I help companies increase their software quality, lower technical debt and save money developing software
Sorry for not writing yesterday. My schedule did not allow it. I refrained from posting anything since it wouldn’t have been of sufficient quality for you.
On Monday I tried something new. I recorded the content of the newsletter as a video and posted it to YouTube and LinkedIn. While it didn’t exactly blow up, I am happy and excited about these changes. I want to try to stick with this. Today I switched things up. I first recorded the video, of which I’ve embedded a link to below, and then wrote the newsletter.
The subject says it already: Delete all your tests!
You don’t need test management. You develop web applications. Your job is not rocket science. It’s demanding, and you are doing a fantastic part shipping features and making customers happy. Who needs test management to do that, right?
Let’s try three different points of view on this:
The software developer’s Pov
You code and you write tests, even perhaps before writing application code? Different project managers come to you with their projects and ask you to be part of the team. You have a reputation with them that you are able to ship. You have your hands in several projects and can choose which ones you would like to work on. Your manager sets up an appointment for the yearly review. You want to ask for a raise. On what ground should you get your raise? Because other employees value you and your work? Because of your reputation?
On Friday I gave you a very quick intro on how you could increase your test coverage and confidence for an application that has no tests. You can consider this the quick and dirty approach that works, when you have little time and just want to start somewhere.
Perhaps you should start at an earlier point. A proper way to start the journey to testing software is the state the question
Why do we test software?
In an earlier email I asked you on your opinions as to what you would like to read more about. A bit like a “chose-your-own-adventure” style newsletter. BTW: Did you see that show on Netflix, where you can decide how the story unfolds? This was excellent. Although the nerd in me sees many ways how it was confusing for the user and how it could have been even better. But for a TV show? Wow, I am excited that dared to do that!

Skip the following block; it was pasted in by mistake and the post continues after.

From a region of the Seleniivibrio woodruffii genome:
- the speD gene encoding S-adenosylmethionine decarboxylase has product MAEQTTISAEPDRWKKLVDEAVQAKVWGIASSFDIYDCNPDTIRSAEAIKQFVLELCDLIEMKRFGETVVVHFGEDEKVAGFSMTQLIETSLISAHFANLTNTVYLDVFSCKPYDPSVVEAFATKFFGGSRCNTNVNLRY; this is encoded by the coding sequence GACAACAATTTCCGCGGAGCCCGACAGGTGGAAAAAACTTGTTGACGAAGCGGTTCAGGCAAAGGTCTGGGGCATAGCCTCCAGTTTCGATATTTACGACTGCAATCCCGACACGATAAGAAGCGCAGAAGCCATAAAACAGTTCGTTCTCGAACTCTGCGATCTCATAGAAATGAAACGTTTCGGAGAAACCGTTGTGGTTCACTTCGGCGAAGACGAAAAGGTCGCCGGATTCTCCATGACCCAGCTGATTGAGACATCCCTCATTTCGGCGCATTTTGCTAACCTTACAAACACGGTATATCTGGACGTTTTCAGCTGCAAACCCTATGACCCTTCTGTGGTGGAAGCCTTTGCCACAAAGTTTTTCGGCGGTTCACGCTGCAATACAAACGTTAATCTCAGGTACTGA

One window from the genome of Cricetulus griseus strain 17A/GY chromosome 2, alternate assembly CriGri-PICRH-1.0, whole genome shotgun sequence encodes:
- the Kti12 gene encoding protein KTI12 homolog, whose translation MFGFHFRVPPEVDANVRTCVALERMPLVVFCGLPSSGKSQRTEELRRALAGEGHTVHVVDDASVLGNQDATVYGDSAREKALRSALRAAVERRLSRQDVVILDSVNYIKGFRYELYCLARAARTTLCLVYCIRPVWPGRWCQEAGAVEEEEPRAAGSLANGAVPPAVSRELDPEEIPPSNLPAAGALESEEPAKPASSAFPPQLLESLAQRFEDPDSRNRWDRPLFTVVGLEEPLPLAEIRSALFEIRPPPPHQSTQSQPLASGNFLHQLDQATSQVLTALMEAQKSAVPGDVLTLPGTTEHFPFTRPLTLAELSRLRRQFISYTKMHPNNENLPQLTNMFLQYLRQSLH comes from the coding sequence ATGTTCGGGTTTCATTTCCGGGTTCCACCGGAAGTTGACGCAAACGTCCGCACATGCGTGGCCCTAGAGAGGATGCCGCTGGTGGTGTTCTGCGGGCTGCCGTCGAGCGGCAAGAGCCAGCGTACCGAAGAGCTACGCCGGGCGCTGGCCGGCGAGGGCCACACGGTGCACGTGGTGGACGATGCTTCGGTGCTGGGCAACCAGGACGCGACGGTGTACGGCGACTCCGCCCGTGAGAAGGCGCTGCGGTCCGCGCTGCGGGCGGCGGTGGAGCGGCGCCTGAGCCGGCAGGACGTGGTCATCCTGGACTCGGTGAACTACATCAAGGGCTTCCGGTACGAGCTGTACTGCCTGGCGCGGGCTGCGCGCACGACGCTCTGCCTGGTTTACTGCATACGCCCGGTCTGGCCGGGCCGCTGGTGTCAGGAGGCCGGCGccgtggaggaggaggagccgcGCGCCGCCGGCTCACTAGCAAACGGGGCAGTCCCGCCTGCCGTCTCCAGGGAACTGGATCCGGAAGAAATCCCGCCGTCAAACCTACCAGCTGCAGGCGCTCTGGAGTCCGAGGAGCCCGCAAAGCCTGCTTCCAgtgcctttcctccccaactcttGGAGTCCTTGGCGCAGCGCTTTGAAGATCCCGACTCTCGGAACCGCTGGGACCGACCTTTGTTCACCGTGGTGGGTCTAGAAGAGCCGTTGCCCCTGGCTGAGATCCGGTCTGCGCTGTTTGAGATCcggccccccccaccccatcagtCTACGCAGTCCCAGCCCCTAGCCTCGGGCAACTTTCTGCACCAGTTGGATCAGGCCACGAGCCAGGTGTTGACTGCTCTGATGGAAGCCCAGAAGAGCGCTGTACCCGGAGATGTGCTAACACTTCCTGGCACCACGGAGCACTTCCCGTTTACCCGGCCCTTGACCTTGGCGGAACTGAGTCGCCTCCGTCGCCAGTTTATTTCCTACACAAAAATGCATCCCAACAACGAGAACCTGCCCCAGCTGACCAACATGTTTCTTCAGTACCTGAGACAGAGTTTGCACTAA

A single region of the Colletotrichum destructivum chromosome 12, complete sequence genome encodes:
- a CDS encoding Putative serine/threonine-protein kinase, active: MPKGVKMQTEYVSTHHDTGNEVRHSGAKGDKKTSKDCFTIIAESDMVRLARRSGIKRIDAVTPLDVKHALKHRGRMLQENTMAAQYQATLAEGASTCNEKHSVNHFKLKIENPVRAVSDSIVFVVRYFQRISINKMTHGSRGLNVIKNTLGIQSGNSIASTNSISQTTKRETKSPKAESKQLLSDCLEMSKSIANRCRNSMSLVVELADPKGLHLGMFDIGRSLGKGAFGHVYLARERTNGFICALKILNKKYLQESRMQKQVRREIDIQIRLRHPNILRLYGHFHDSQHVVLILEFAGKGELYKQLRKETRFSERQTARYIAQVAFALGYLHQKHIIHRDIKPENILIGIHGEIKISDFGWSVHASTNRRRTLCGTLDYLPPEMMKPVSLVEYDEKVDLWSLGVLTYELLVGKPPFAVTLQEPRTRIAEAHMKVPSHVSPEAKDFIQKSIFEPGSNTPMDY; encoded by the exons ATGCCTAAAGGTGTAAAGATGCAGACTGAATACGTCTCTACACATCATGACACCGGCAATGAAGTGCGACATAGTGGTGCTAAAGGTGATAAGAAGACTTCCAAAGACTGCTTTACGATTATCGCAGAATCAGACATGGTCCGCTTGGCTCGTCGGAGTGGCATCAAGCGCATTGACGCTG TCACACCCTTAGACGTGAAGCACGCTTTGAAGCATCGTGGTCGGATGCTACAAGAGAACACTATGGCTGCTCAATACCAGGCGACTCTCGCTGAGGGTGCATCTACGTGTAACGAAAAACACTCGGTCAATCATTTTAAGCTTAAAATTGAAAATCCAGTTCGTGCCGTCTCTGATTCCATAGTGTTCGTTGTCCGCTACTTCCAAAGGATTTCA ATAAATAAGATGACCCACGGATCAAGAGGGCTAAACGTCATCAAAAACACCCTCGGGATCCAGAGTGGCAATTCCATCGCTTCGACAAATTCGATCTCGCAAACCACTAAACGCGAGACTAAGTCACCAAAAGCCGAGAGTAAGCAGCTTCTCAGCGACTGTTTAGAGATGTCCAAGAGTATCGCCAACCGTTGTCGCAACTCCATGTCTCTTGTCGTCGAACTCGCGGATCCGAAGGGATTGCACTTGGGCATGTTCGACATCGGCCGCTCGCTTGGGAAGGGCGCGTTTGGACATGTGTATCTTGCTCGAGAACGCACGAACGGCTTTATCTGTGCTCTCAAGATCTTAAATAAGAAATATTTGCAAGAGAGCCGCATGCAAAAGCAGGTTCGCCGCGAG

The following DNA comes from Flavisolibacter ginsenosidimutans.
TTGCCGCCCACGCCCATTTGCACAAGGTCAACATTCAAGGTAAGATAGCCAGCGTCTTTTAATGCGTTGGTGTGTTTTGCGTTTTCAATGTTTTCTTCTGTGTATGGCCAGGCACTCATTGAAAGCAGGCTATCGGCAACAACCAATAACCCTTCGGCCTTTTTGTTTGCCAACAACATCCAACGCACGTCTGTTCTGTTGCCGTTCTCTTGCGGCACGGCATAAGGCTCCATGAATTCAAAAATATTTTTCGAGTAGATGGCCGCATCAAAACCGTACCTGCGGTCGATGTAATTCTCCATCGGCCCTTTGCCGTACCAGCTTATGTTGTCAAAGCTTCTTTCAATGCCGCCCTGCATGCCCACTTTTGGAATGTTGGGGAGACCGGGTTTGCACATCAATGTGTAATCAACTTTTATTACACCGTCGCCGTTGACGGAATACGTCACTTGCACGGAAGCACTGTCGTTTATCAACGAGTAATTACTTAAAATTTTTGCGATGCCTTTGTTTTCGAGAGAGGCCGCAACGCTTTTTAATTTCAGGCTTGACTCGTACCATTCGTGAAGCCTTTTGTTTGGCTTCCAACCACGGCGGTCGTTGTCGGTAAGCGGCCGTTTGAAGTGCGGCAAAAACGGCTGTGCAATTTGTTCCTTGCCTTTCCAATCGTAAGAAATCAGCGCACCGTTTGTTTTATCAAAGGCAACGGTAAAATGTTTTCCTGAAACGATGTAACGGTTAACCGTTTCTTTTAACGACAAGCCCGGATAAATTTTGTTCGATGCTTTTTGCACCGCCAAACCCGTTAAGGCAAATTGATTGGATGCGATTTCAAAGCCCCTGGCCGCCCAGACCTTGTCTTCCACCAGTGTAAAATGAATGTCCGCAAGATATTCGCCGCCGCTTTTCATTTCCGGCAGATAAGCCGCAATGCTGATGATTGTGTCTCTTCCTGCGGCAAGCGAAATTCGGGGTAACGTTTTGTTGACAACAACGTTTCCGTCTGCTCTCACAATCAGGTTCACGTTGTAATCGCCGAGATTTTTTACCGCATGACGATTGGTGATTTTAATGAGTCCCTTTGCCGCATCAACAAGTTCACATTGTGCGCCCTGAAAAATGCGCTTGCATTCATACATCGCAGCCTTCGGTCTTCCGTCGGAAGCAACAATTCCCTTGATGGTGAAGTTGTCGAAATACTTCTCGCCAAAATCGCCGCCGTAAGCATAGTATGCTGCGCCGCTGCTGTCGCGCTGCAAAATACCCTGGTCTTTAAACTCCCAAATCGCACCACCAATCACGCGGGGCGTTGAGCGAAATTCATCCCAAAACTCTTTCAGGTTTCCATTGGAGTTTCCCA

Anyway, the majority of the answers indicated that you would like to read something about testing strategies.
Chad clicked the button and created his pull request. He had worked on his feature really long — it must have been three weeks. Finally, it was time to integrate his changes into the master branch so they could go live with the new version of the app. This was the first huge feature that was his responsibility. His team lead, Janet, gave him the ticket for the task and he set out to write his code. “When it finally goes live,” he thought, “the churn of our users should drastically go down!”.
Primarily he had found many places in the app, where users committed some actions. Up until now, these actions weren’t registered anywhere, so nothing and nobody tracked them. There was no record of what the user did or didn’t do inside the app. Marketing alerted management that too many users did not renew their accounts, or outright canceled. In turn, management asked the developers to do something about it. Together the team decided to record all user actions and put them into a log of all activities for this user. This way they could make calculations which users were not active in the app and reach out to them to prevent them from abandoning the application, or so they hoped. The development of the feature enabled Chad to take a thorough look at the whole application. After all, he had to integrate his code into all kinds of places. And so he did. Today he was finally ready to publish the code and begin the merging. To integrate it into the master branch so that it could get deployed, he had to create a pull request. “Since my code is well written and worked when I tested it, it shouldn’t take too long for this merge to complete.” was his conviction. He assigned the pull request to his team lead and another backend developer that he had talked to during lunch a few days earlier. Chad used the lunch to tell her about his progress on the feature, and she seemed interested. So another set of eyes shouldn’t hurt.
There are only two hard rules when doing code review with your coworkers:
- Keep it professional. Don’t. Get. Personal.
- Don’t take it personal.
Remember that you are talking about letters and symbols in files. Nothing more and nothing less.
You are doing this to improve the results, the software.
You are not your code!
If you want to measure the complexity of your software, there is a lot of software, tools and software-as-a-service offerings available. These options can seem daunting and have a lot of onboarding time (the time it takes you to understand how to use them and get meaningful results).
If none of these things work for you, don’t despair. There is a simple way to get a high-level view on the complexity of your software. And it’s language-agnostic. It doesn’t care whether you write CSS, Ruby, Java or something else.
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